I'm trying to understand the use of recursive functions described on page
45 of An Introduction to R by the R core development team.
A function is a list of expressions, which all get executed with only the
last being assigned to a global variable, right?
So if a function refers recursively to itself, it should simply start with
the first
expression and go from there. At least that is my understanding of why the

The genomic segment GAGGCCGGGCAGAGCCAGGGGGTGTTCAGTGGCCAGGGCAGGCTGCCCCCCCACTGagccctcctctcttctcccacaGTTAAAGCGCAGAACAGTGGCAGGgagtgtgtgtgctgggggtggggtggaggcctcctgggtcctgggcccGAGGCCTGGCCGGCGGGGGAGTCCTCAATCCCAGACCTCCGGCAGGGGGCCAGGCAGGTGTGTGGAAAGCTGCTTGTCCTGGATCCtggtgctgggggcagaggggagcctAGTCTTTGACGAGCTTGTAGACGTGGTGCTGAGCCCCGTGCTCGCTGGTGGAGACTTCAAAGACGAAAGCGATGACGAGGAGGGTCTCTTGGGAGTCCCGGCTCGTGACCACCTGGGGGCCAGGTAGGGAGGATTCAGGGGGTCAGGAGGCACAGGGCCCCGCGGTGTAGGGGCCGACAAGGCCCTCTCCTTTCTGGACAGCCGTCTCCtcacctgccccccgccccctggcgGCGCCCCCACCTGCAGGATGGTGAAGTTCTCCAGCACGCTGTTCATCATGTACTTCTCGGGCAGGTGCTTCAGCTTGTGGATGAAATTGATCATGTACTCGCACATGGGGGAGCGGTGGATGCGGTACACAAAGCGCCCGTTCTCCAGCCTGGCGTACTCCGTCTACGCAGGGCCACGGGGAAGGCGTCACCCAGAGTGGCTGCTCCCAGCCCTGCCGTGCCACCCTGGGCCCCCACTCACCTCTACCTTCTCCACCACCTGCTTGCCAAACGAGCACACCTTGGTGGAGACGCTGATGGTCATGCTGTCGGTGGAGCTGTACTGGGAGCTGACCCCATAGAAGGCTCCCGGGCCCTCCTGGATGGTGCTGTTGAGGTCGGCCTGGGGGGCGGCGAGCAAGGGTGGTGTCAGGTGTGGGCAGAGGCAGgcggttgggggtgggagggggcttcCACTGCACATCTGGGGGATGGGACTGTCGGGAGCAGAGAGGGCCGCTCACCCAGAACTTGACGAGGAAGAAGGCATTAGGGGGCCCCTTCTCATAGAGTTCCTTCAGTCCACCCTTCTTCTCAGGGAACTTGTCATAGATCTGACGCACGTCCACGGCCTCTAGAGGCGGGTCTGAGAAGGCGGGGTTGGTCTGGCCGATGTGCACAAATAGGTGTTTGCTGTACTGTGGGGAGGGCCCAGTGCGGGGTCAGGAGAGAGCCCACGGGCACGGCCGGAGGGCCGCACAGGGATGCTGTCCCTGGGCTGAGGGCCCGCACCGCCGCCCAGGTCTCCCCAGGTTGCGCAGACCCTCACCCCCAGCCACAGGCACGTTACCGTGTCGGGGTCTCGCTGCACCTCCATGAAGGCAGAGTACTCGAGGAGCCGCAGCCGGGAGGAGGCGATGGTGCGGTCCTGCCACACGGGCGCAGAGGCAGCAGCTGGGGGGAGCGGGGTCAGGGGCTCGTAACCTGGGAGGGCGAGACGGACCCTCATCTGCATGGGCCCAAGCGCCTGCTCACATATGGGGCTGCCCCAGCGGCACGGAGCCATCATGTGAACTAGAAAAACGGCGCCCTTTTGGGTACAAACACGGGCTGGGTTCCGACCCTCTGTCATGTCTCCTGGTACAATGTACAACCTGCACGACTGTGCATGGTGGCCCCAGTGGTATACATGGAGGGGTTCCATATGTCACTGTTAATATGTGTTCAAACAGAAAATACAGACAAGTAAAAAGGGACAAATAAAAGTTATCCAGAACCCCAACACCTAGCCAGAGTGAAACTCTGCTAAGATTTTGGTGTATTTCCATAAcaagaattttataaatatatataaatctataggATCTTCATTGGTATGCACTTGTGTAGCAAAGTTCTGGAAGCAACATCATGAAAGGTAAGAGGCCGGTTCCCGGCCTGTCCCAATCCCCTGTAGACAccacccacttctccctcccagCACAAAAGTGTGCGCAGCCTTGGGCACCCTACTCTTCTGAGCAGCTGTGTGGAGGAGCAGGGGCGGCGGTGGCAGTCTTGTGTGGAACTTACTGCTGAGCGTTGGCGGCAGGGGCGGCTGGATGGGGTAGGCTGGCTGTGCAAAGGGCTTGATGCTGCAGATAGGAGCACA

example given on page 45 works.
In light of the above, I would appreciate it if someone would understand
why the following example does not work:
q <- function(x,h) {if (x < 2) {x <<- x+1; return(q(x))} else return(x)}
If x < 1, this should add 1 to x and go back to the beginning of the if
expression, and the final result should be 2. So q(0) should return 2. But
it returns an error message.
Joe Boyer
Statistical Sciences
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